Does safety climate moderate the influence of staffing adequacy and work conditions on nurse injuries?

J Safety Res. 2007;38(4):431-46. doi: 10.1016/j.jsr.2007.04.004. Epub 2007 Jul 25.


Problem: Hospital nurses have one of the highest work-related injury rates in the United States. Yet, approaches to improving employee safety have generally focused on attempts to modify individual behavior through enforced compliance with safety rules and mandatory participation in safety training. We examined a theoretical model that investigated the impact on nurse injuries (back injuries and needlesticks) of critical structural variables (staffing adequacy, work engagement, and work conditions) and further tested whether safety climate moderated these effects.

Method: A longitudinal, non-experimental, organizational study, conducted in 281 medical-surgical units in 143 general acute care hospitals in the United States.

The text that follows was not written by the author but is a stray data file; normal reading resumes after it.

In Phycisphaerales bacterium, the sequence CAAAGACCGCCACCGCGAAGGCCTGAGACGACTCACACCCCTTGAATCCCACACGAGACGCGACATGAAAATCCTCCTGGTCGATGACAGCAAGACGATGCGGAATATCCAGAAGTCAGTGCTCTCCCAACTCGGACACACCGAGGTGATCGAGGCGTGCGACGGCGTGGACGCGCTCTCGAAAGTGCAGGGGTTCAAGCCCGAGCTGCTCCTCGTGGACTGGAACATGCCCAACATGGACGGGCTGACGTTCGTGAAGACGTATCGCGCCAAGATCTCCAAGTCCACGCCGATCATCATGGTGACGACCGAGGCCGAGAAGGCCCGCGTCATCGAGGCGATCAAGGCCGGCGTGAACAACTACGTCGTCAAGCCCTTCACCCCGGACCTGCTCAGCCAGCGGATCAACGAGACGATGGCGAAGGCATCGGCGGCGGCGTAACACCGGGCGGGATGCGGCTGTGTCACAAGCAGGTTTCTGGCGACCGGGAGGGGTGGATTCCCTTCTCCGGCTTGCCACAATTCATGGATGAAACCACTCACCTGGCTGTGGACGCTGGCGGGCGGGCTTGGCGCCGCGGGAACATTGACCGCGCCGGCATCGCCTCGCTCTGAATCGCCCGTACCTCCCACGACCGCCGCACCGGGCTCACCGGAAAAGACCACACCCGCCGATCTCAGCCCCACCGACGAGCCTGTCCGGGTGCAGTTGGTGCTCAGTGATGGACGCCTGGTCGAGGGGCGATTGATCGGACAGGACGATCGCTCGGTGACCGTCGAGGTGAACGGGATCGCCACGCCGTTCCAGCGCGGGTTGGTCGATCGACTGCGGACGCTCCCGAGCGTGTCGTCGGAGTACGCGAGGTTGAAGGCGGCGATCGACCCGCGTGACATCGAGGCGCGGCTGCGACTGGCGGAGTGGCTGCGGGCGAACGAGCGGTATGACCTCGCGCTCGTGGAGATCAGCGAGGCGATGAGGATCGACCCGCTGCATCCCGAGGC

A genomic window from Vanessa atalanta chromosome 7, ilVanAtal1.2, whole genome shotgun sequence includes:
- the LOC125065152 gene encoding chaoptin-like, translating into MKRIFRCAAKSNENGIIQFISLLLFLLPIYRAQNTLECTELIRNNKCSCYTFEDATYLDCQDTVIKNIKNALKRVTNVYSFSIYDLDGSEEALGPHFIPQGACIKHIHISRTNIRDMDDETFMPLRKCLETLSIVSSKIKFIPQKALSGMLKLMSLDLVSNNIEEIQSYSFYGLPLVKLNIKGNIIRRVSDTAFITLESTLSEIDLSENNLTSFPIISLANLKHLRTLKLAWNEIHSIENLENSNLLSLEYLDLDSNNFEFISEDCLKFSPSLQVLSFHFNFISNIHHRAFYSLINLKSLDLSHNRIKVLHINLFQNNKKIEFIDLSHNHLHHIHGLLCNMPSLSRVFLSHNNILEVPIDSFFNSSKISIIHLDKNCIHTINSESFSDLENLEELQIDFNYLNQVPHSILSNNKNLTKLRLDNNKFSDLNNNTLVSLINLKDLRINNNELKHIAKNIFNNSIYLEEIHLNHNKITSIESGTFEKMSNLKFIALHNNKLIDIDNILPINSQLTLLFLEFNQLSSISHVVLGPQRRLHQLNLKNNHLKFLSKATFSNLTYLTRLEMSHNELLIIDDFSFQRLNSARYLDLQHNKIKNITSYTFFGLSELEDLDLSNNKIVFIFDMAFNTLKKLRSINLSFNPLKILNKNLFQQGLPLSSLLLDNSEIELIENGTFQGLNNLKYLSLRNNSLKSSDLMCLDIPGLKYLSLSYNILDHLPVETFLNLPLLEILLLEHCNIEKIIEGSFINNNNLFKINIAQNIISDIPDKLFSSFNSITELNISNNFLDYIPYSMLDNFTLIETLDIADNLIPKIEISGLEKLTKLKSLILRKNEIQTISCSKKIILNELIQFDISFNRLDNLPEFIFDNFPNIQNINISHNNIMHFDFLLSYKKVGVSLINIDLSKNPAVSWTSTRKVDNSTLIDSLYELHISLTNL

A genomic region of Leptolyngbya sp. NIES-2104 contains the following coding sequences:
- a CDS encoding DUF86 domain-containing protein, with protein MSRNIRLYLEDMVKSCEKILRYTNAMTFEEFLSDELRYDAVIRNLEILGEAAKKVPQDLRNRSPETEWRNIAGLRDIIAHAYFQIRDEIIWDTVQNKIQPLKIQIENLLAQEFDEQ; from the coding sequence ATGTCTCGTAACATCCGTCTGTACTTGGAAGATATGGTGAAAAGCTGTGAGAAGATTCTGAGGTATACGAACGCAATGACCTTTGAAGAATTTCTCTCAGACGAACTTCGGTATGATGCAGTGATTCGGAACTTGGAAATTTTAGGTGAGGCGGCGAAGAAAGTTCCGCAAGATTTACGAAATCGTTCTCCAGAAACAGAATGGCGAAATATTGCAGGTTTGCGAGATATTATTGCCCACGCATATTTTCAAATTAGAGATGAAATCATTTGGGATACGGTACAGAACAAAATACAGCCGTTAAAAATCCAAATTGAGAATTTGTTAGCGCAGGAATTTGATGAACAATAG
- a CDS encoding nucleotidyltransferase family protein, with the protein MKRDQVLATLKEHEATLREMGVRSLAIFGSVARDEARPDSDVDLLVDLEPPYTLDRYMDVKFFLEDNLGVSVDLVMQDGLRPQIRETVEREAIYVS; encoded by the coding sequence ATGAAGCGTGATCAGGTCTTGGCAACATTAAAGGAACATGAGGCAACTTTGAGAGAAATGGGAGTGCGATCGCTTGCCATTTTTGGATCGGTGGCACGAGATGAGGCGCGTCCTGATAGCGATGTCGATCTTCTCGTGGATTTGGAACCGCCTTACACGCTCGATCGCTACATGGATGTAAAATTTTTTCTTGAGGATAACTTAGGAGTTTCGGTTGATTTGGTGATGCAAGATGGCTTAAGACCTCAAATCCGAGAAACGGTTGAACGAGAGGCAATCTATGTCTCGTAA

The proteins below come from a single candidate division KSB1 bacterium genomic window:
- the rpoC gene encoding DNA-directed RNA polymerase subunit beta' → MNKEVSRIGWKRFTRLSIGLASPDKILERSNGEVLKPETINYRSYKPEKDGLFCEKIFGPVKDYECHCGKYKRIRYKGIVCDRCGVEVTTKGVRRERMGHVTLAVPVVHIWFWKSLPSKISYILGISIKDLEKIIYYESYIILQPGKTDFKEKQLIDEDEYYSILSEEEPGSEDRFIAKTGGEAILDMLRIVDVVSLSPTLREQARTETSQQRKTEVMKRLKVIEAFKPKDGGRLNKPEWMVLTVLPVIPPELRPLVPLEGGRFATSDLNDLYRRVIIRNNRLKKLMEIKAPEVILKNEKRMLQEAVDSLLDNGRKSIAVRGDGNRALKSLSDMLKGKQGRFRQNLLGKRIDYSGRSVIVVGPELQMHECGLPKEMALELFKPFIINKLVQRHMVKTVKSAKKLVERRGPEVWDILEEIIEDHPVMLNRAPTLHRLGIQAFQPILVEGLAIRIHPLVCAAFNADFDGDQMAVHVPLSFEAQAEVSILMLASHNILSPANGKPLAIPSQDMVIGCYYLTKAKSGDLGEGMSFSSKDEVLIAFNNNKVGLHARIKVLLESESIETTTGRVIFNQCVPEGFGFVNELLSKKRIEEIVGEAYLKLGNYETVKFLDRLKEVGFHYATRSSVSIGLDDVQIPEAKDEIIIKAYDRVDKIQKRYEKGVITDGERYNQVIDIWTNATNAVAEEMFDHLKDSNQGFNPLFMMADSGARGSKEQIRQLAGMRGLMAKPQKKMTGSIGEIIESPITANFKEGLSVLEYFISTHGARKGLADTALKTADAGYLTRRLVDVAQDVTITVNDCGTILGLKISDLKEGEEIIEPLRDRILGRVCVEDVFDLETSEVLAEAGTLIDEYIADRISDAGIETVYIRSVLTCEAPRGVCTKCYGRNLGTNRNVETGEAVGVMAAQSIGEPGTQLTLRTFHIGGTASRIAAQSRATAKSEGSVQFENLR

Results: Work engagement and work conditions were positively related to safety climate, but not directly to nurse back injuries or needlesticks. Safety climate moderated the relationship between work engagement and needlesticks, while safety climate moderated the effect of work conditions on both needlesticks and back injuries, although in unexpected ways. DISCUSSION AND IMPACT ON INDUSTRY: Our findings suggest that positive work engagement and work conditions contribute to enhanced safety climate and can reduce nurse injuries.

Publication types

  • Research Support, N.I.H., Extramural

MeSH terms

  • Environment*
  • Health Surveys
  • Humans
  • Nursing*
  • Occupational Diseases / epidemiology*
  • Occupational Health*
  • Risk Factors
  • Safety*
  • Surveys and Questionnaires
  • United States / epidemiology
  • Work*
  • Wounds and Injuries / epidemiology*